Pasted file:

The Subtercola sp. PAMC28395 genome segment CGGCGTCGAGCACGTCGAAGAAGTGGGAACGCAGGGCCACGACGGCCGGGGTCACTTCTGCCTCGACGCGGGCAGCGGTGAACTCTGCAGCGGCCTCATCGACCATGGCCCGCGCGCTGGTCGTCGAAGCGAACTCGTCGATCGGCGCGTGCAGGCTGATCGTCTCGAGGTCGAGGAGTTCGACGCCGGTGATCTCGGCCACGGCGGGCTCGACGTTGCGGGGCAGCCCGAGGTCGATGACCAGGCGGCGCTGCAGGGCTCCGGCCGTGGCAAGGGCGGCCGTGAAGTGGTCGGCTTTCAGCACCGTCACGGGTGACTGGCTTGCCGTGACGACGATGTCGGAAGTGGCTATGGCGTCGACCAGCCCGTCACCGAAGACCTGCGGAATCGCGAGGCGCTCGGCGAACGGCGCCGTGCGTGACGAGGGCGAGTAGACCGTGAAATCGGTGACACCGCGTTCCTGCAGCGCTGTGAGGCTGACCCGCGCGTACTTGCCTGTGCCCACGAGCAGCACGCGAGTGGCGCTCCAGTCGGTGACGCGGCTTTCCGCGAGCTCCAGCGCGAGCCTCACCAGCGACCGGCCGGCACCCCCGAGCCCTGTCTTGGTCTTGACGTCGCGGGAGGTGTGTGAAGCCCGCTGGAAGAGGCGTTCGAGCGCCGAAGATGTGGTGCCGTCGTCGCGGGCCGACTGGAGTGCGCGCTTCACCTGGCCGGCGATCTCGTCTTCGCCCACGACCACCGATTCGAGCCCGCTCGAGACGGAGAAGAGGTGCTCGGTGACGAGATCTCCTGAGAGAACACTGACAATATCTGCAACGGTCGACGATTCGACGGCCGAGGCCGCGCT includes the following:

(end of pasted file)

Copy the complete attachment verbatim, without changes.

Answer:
The Subtercola sp. PAMC28395 genome segment CGGCGTCGAGCACGTCGAAGAAGTGGGAACGCAGGGCCACGACGGCCGGGGTCACTTCTGCCTCGACGCGGGCAGCGGTGAACTCTGCAGCGGCCTCATCGACCATGGCCCGCGCGCTGGTCGTCGAAGCGAACTCGTCGATCGGCGCGTGCAGGCTGATCGTCTCGAGGTCGAGGAGTTCGACGCCGGTGATCTCGGCCACGGCGGGCTCGACGTTGCGGGGCAGCCCGAGGTCGATGACCAGGCGGCGCTGCAGGGCTCCGGCCGTGGCAAGGGCGGCCGTGAAGTGGTCGGCTTTCAGCACCGTCACGGGTGACTGGCTTGCCGTGACGACGATGTCGGAAGTGGCTATGGCGTCGACCAGCCCGTCACCGAAGACCTGCGGAATCGCGAGGCGCTCGGCGAACGGCGCCGTGCGTGACGAGGGCGAGTAGACCGTGAAATCGGTGACACCGCGTTCCTGCAGCGCTGTGAGGCTGACCCGCGCGTACTTGCCTGTGCCCACGAGCAGCACGCGAGTGGCGCTCCAGTCGGTGACGCGGCTTTCCGCGAGCTCCAGCGCGAGCCTCACCAGCGACCGGCCGGCACCCCCGAGCCCTGTCTTGGTCTTGACGTCGCGGGAGGTGTGTGAAGCCCGCTGGAAGAGGCGTTCGAGCGCCGAAGATGTGGTGCCGTCGTCGCGGGCCGACTGGAGTGCGCGCTTCACCTGGCCGGCGATCTCGTCTTCGCCCACGACCACCGATTCGAGCCCGCTCGAGACGGAGAAGAGGTGCTCGGTGACGAGATCTCCTGAGAGAACACTGACAATATCTGCAACGGTCGACGATTCGACGGCCGAGGCCGCGCT includes the following: